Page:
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Memory Lane

Article taken from Barrow Voice August 1981.

Can you transport yourself' back half a century? if you are not old enough to remember, try to imagine what would have been like for the people Barrow between the World Wars.

There were two main occupations for the men. The Delph Quarry and the Lime Works on Sileby Road, both requiring strength and stamina. Before the recent estates were built, therefore, Barrow was essentially a working village not unlike the mining villages of popular fiction, and the people took their leisure as wholeheartedly as their work.

Elsie Male who runs the general draper’s shop in Industry Square was born in barrow and has in Industry Square all her life. After her schooling she joined her mother and father Mr & Mrs Mee, in running the shop, which was a general drapers then. From the doorstep and through the windows of the shop Elsie would watch the beginnings of village celebrations, for Industry Square was always regarded as the centre of the village and its activities. Even now we begin our Donkey Derby and Easter processions from the Square.

The Square has changed very little, a row of frame knitters cottages has been demolished to make way for modern house and a sweet shop has become a private dwelling, but otherwise the view Elsie now has is virtually unaltered, however, Elsie’s memories are of children in frilly pinafores and boots, knickerbockers and caps.

The Friday evening before Sunday School treat day, Mr Jim Squires would finish work early in order to clean his lorries and decorate them. Then at 1 pm, on the Saturday in the Square the young children from the chapels and the church would climb aboard and, followed by their older brothers and sisters, would parade around the village. Then on to a field provided by one the local farmers for games and sports before returning to their respective churches for a tea provided by their mothers and grandmothers.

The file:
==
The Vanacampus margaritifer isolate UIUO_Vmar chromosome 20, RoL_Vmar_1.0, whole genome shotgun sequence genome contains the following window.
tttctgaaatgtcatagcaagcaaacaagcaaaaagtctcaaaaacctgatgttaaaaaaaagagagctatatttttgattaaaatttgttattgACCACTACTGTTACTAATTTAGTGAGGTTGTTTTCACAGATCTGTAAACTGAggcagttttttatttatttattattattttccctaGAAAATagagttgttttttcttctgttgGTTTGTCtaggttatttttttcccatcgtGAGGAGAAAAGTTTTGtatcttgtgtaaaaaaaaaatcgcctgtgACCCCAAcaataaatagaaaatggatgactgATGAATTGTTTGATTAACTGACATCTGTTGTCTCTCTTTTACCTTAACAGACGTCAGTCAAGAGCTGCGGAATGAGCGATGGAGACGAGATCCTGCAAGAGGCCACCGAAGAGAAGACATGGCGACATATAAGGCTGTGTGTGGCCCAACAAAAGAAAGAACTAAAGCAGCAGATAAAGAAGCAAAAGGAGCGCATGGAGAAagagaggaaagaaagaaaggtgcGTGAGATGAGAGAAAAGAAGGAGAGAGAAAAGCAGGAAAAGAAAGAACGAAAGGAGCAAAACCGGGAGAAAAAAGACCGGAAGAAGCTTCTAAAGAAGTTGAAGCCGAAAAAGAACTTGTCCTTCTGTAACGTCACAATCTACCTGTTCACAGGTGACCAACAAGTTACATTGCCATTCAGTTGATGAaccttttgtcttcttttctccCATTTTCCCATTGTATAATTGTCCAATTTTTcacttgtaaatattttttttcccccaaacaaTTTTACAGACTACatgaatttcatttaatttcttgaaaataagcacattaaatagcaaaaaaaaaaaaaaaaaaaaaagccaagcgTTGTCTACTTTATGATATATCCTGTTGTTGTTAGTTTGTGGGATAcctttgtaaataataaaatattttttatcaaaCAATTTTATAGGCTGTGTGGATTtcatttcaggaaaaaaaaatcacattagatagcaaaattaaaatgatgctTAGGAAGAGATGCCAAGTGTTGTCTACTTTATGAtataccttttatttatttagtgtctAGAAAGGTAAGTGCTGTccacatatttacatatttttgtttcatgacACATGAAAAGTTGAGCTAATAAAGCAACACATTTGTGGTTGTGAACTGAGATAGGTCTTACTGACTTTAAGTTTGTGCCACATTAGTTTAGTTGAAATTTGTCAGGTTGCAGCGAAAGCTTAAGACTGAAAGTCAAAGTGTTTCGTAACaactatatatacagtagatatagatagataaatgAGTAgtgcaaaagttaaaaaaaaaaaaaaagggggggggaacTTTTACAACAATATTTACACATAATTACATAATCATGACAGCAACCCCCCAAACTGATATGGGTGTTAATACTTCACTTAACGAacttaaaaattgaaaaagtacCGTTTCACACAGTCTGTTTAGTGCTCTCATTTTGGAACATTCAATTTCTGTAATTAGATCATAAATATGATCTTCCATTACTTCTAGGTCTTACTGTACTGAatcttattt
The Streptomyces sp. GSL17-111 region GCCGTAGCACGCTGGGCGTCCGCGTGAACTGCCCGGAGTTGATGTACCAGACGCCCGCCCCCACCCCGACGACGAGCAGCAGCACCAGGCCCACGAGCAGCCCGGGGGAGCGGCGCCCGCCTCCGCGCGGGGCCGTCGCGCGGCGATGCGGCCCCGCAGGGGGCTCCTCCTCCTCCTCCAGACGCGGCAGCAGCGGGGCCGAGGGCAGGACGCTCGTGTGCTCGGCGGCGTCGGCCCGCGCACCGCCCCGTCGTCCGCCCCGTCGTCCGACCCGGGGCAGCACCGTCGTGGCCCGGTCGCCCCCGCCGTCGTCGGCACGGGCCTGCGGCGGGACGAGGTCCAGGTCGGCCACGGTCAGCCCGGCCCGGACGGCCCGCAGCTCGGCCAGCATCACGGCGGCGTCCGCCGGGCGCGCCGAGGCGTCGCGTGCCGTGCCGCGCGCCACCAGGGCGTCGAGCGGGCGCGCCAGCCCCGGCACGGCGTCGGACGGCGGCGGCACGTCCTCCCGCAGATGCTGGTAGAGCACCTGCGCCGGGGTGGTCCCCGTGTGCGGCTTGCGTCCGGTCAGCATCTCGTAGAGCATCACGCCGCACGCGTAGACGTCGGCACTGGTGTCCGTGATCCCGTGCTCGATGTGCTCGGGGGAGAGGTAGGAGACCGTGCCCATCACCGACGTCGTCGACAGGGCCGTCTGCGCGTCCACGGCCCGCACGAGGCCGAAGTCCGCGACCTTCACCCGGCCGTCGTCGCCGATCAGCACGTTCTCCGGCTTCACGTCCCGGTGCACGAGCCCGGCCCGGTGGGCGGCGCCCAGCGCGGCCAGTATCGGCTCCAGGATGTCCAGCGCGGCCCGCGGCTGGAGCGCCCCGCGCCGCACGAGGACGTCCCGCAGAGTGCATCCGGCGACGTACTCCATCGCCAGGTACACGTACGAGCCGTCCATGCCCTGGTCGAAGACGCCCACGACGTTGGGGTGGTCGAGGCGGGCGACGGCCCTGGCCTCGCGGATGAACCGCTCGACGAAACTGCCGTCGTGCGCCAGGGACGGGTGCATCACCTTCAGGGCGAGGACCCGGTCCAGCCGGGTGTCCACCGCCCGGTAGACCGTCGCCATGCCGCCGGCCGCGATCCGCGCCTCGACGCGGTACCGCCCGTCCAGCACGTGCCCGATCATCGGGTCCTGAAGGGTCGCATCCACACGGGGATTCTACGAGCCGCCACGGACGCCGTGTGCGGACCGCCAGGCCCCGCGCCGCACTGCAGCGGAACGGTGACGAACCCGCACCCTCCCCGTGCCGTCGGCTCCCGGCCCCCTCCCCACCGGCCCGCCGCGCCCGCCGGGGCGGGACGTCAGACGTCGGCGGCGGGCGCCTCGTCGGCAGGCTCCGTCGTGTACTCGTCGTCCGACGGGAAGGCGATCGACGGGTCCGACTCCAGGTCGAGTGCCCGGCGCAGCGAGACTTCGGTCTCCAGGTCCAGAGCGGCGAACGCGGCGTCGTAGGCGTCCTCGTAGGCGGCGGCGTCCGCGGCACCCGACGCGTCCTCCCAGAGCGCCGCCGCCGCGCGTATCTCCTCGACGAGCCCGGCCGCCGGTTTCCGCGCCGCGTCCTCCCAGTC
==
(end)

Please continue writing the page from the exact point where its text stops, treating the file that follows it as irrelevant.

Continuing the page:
Another day that Mrs Male recalls with great delight is Christmas Eve. Carol singers would walk around the village and stop at various places to sing. The group from the Wesleyan Chapel was sure of a very warm welcome from this little shop on the corner In Industry Square, Mrs. Mee would have hot coffee and mince pies waiting. 

The singers would be accompanied by the Barrow Silver Band, transported in charabanc, provided by Elsie’s uncle, Mr. Fred Harris, and would continue around the village until the early hours of Christmas morning.

A very important festival for the village would be the weekend of Barrow Wakes. This lasted from Friday through to Monday and celebrated the Patronal Festival of the Church. The festival dates back to the opening of the church and was always a time for “feasting and merrymaking”. Originally the churchyard and neighbouring streets would have held roundabouts, swings, stalls and shows, but Elsie can remember celebrating starting from the Square.

This July, with the shops and many houses decorated for the Royal Wedding, one could not help feeling a little sad that we no longer have many local occasions and events to bring the bunting to the windows and happy children into the streets.

Christine Webb.

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Last Updated. 24-February-2020 By admin